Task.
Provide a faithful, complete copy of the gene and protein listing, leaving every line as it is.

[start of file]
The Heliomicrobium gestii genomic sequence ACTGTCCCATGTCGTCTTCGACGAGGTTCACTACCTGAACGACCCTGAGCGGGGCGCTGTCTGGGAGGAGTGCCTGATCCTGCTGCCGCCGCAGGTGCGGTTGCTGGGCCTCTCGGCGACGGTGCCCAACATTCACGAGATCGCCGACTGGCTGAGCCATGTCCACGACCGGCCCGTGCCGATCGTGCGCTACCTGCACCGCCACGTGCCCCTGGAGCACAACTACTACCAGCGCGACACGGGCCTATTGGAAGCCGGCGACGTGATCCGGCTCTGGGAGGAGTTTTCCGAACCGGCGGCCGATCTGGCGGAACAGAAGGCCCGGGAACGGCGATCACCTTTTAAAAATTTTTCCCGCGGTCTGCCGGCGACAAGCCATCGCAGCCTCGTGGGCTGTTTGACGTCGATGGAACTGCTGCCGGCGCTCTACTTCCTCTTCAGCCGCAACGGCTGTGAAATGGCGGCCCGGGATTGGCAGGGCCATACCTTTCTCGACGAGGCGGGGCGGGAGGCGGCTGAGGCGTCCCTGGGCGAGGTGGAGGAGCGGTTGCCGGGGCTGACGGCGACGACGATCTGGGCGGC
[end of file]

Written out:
The Heliomicrobium gestii genomic sequence ACTGTCCCATGTCGTCTTCGACGAGGTTCACTACCTGAACGACCCTGAGCGGGGCGCTGTCTGGGAGGAGTGCCTGATCCTGCTGCCGCCGCAGGTGCGGTTGCTGGGCCTCTCGGCGACGGTGCCCAACATTCACGAGATCGCCGACTGGCTGAGCCATGTCCACGACCGGCCCGTGCCGATCGTGCGCTACCTGCACCGCCACGTGCCCCTGGAGCACAACTACTACCAGCGCGACACGGGCCTATTGGAAGCCGGCGACGTGATCCGGCTCTGGGAGGAGTTTTCCGAACCGGCGGCCGATCTGGCGGAACAGAAGGCCCGGGAACGGCGATCACCTTTTAAAAATTTTTCCCGCGGTCTGCCGGCGACAAGCCATCGCAGCCTCGTGGGCTGTTTGACGTCGATGGAACTGCTGCCGGCGCTCTACTTCCTCTTCAGCCGCAACGGCTGTGAAATGGCGGCCCGGGATTGGCAGGGCCATACCTTTCTCGACGAGGCGGGGCGGGAGGCGGCTGAGGCGTCCCTGGGCGAGGTGGAGGAGCGGTTGCCGGGGCTGACGGCGACGACGATCTGGGCGGC